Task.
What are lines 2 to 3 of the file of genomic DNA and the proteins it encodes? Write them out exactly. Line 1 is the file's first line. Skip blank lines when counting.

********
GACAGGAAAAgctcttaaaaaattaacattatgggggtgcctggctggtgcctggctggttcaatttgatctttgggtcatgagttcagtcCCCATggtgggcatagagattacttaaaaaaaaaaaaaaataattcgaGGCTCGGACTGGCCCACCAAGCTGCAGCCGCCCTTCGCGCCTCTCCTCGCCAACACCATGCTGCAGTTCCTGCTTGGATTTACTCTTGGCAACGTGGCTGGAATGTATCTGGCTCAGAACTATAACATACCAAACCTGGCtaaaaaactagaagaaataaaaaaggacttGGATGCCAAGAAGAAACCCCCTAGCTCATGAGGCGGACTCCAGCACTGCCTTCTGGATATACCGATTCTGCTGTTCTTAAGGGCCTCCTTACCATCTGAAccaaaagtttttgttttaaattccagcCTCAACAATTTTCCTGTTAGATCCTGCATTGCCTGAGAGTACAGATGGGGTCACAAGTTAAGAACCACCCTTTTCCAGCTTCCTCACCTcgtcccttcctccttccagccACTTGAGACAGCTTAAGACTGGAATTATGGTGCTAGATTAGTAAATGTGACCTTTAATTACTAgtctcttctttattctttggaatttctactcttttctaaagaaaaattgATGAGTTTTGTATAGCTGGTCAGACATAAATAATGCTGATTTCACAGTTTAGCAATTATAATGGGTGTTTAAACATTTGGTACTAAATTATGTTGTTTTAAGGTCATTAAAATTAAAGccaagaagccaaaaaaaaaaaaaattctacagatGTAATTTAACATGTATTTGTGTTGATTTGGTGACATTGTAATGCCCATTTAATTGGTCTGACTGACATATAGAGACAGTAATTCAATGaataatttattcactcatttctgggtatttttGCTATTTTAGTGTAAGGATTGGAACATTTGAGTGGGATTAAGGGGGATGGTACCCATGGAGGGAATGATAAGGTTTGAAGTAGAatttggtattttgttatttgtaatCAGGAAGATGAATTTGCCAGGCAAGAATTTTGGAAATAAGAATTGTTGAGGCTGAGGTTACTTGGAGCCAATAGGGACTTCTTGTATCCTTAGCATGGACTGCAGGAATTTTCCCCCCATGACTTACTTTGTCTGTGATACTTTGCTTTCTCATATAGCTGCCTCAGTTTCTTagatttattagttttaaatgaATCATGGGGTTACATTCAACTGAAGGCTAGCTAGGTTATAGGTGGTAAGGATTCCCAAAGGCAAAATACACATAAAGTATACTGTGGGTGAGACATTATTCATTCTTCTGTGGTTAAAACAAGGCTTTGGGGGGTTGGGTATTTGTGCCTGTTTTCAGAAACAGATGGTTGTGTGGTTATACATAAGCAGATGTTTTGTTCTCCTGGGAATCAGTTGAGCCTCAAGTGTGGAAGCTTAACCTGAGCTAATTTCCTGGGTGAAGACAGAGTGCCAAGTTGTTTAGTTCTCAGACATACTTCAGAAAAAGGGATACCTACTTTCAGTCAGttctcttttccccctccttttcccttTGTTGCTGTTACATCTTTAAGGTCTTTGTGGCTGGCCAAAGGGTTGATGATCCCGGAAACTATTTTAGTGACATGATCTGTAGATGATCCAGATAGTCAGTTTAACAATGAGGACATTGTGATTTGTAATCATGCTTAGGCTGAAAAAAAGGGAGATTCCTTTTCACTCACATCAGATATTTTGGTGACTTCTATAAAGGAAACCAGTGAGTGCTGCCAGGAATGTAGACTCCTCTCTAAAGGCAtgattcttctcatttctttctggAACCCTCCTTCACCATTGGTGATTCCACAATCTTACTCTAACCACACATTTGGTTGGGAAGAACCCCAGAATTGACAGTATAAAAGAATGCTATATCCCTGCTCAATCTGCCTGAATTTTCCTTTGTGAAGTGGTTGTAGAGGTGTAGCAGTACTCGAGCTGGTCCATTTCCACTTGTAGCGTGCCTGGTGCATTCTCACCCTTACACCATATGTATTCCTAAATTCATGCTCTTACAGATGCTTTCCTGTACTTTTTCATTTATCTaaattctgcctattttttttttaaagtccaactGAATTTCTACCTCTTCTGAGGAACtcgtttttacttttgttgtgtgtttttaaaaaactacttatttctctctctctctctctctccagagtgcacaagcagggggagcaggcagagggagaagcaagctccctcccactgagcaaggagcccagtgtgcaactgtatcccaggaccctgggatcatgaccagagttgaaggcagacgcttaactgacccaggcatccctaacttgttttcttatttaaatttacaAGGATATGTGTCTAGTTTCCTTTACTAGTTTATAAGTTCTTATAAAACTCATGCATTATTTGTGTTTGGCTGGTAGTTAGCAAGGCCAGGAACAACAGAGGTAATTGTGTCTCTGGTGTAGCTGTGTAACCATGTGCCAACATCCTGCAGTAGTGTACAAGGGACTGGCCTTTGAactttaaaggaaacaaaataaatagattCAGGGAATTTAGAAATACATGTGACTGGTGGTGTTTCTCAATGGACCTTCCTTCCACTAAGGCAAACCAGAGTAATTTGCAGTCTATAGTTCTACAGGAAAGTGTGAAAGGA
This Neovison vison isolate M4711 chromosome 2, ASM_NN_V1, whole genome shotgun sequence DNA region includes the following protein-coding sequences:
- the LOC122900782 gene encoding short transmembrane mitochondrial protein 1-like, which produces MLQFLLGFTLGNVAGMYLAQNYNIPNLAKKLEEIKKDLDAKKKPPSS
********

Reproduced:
This Neovison vison isolate M4711 chromosome 2, ASM_NN_V1, whole genome shotgun sequence DNA region includes the following protein-coding sequences:
- the LOC122900782 gene encoding short transmembrane mitochondrial protein 1-like, which produces MLQFLLGFTLGNVAGMYLAQNYNIPNLAKKLEEIKKDLDAKKKPPSS